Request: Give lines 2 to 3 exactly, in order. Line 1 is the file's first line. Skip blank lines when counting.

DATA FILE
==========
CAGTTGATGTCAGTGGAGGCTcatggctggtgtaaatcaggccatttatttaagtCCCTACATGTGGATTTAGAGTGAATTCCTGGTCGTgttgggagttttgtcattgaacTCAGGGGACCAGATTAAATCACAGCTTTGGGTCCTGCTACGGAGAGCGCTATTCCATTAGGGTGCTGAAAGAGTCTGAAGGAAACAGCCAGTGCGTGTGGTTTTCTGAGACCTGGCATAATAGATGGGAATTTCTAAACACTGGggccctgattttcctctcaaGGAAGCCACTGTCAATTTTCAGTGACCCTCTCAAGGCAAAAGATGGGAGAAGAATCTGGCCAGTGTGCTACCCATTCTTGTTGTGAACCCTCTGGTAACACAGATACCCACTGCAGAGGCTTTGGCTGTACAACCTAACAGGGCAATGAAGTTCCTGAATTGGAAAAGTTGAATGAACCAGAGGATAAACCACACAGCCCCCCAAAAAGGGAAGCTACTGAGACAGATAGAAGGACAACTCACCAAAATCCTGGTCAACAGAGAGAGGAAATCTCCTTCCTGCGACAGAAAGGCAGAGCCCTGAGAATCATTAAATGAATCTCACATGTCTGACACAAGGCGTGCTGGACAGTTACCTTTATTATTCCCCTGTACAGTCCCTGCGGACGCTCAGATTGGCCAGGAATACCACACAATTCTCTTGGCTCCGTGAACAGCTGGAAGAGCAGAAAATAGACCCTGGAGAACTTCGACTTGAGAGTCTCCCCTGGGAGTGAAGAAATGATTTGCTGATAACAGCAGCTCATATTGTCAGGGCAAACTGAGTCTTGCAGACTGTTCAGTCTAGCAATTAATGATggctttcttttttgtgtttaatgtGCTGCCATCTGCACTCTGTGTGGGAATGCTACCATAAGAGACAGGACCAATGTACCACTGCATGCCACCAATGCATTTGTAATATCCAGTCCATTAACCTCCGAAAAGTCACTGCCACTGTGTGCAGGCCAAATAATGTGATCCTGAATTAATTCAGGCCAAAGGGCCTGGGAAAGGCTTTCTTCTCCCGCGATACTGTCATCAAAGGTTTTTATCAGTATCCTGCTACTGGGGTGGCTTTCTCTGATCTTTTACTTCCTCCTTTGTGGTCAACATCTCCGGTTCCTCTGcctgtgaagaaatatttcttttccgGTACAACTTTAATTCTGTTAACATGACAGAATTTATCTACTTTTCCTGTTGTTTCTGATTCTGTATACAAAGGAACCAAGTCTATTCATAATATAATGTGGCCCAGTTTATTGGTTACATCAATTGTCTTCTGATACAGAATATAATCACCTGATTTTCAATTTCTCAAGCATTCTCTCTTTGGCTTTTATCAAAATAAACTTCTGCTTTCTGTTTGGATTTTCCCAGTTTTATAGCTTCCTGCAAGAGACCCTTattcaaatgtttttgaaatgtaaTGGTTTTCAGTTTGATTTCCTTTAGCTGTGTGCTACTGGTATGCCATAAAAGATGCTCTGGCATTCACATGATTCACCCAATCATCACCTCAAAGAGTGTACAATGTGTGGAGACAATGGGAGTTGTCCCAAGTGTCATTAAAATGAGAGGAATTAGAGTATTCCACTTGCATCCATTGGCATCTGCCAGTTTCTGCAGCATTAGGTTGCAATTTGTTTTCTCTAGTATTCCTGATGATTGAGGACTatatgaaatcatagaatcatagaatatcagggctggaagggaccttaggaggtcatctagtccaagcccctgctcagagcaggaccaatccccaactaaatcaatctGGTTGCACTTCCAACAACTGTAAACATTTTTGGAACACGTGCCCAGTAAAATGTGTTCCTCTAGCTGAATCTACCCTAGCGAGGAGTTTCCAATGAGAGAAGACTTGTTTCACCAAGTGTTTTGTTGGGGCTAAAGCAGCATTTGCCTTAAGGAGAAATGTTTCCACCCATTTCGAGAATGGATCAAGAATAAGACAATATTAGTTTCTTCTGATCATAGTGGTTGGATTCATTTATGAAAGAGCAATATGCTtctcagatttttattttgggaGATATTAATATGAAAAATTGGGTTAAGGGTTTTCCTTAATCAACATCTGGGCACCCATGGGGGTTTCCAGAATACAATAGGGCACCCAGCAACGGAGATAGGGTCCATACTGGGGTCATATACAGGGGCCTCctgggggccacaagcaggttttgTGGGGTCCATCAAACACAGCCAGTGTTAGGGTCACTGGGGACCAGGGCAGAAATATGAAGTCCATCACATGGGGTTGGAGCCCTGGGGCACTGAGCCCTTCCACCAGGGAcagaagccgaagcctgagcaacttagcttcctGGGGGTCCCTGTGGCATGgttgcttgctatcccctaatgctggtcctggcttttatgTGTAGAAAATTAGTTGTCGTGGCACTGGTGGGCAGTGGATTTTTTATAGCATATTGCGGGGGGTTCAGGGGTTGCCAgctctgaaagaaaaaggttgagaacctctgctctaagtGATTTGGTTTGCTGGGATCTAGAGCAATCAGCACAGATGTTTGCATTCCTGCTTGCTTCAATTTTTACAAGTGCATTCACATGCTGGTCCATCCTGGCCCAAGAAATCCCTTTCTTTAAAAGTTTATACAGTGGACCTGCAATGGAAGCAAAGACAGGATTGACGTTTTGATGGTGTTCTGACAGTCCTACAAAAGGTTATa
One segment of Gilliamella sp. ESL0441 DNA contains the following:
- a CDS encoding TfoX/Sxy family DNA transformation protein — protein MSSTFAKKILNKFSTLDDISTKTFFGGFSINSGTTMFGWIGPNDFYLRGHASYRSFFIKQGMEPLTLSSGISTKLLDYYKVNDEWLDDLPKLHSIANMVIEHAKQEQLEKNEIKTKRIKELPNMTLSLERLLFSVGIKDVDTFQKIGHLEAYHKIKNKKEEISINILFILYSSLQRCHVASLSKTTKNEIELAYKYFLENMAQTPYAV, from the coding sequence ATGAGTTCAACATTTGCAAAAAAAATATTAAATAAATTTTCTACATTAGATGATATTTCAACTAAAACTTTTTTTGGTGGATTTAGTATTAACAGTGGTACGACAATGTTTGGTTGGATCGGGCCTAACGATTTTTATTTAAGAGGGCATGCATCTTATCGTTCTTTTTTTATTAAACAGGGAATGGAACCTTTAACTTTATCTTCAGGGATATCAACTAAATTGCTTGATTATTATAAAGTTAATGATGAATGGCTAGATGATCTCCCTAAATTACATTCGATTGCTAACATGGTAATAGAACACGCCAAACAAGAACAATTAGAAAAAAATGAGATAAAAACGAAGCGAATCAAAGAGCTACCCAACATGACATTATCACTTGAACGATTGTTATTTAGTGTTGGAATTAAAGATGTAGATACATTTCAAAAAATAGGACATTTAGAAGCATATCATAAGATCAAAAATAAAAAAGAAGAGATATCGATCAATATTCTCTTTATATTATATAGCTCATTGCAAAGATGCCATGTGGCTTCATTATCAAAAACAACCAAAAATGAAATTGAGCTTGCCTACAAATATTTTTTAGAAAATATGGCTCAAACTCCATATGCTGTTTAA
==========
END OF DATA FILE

One segment of Gilliamella sp. ESL0441 DNA contains the following:
- a CDS encoding TfoX/Sxy family DNA transformation protein — protein MSSTFAKKILNKFSTLDDISTKTFFGGFSINSGTTMFGWIGPNDFYLRGHASYRSFFIKQGMEPLTLSSGISTKLLDYYKVNDEWLDDLPKLHSIANMVIEHAKQEQLEKNEIKTKRIKELPNMTLSLERLLFSVGIKDVDTFQKIGHLEAYHKIKNKKEEISINILFILYSSLQRCHVASLSKTTKNEIELAYKYFLENMAQTPYAV, from the coding sequence ATGAGTTCAACATTTGCAAAAAAAATATTAAATAAATTTTCTACATTAGATGATATTTCAACTAAAACTTTTTTTGGTGGATTTAGTATTAACAGTGGTACGACAATGTTTGGTTGGATCGGGCCTAACGATTTTTATTTAAGAGGGCATGCATCTTATCGTTCTTTTTTTATTAAACAGGGAATGGAACCTTTAACTTTATCTTCAGGGATATCAACTAAATTGCTTGATTATTATAAAGTTAATGATGAATGGCTAGATGATCTCCCTAAATTACATTCGATTGCTAACATGGTAATAGAACACGCCAAACAAGAACAATTAGAAAAAAATGAGATAAAAACGAAGCGAATCAAAGAGCTACCCAACATGACATTATCACTTGAACGATTGTTATTTAGTGTTGGAATTAAAGATGTAGATACATTTCAAAAAATAGGACATTTAGAAGCATATCATAAGATCAAAAATAAAAAAGAAGAGATATCGATCAATATTCTCTTTATATTATATAGCTCATTGCAAAGATGCCATGTGGCTTCATTATCAAAAACAACCAAAAATGAAATTGAGCTTGCCTACAAATATTTTTTAGAAAATATGGCTCAAACTCCATATGCTGTTTAA